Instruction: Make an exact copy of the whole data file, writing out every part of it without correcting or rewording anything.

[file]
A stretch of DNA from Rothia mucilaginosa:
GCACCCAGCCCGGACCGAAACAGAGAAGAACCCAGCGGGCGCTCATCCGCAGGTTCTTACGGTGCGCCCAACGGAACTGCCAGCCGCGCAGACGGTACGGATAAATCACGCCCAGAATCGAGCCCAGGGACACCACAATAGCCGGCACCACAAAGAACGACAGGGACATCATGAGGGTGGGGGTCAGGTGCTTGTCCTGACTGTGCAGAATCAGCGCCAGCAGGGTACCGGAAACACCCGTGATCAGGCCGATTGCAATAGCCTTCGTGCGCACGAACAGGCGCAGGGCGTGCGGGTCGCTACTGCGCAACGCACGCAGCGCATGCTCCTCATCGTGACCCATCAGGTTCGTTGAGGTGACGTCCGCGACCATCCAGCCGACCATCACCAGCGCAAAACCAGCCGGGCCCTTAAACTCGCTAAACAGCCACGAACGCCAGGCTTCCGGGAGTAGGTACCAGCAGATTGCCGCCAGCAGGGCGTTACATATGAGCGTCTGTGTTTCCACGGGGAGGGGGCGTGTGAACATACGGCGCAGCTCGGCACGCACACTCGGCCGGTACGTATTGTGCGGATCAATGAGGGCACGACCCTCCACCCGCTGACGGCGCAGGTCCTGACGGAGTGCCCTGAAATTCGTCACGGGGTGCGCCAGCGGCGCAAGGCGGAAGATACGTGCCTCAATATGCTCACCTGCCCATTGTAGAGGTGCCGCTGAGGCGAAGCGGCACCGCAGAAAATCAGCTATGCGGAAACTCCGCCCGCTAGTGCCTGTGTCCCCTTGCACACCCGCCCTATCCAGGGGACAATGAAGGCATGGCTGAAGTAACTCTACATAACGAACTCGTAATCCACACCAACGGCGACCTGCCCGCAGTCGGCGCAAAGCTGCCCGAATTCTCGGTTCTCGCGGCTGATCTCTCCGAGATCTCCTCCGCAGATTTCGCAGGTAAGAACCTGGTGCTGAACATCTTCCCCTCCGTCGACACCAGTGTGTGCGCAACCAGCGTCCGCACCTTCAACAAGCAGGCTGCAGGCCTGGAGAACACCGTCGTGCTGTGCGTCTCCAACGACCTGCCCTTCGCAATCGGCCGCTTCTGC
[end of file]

A stretch of DNA from Rothia mucilaginosa:
GCACCCAGCCCGGACCGAAACAGAGAAGAACCCAGCGGGCGCTCATCCGCAGGTTCTTACGGTGCGCCCAACGGAACTGCCAGCCGCGCAGACGGTACGGATAAATCACGCCCAGAATCGAGCCCAGGGACACCACAATAGCCGGCACCACAAAGAACGACAGGGACATCATGAGGGTGGGGGTCAGGTGCTTGTCCTGACTGTGCAGAATCAGCGCCAGCAGGGTACCGGAAACACCCGTGATCAGGCCGATTGCAATAGCCTTCGTGCGCACGAACAGGCGCAGGGCGTGCGGGTCGCTACTGCGCAACGCACGCAGCGCATGCTCCTCATCGTGACCCATCAGGTTCGTTGAGGTGACGTCCGCGACCATCCAGCCGACCATCACCAGCGCAAAACCAGCCGGGCCCTTAAACTCGCTAAACAGCCACGAACGCCAGGCTTCCGGGAGTAGGTACCAGCAGATTGCCGCCAGCAGGGCGTTACATATGAGCGTCTGTGTTTCCACGGGGAGGGGGCGTGTGAACATACGGCGCAGCTCGGCACGCACACTCGGCCGGTACGTATTGTGCGGATCAATGAGGGCACGACCCTCCACCCGCTGACGGCGCAGGTCCTGACGGAGTGCCCTGAAATTCGTCACGGGGTGCGCCAGCGGCGCAAGGCGGAAGATACGTGCCTCAATATGCTCACCTGCCCATTGTAGAGGTGCCGCTGAGGCGAAGCGGCACCGCAGAAAATCAGCTATGCGGAAACTCCGCCCGCTAGTGCCTGTGTCCCCTTGCACACCCGCCCTATCCAGGGGACAATGAAGGCATGGCTGAAGTAACTCTACATAACGAACTCGTAATCCACACCAACGGCGACCTGCCCGCAGTCGGCGCAAAGCTGCCCGAATTCTCGGTTCTCGCGGCTGATCTCTCCGAGATCTCCTCCGCAGATTTCGCAGGTAAGAACCTGGTGCTGAACATCTTCCCCTCCGTCGACACCAGTGTGTGCGCAACCAGCGTCCGCACCTTCAACAAGCAGGCTGCAGGCCTGGAGAACACCGTCGTGCTGTGCGTCTCCAACGACCTGCCCTTCGCAATCGGCCGCTTCTGC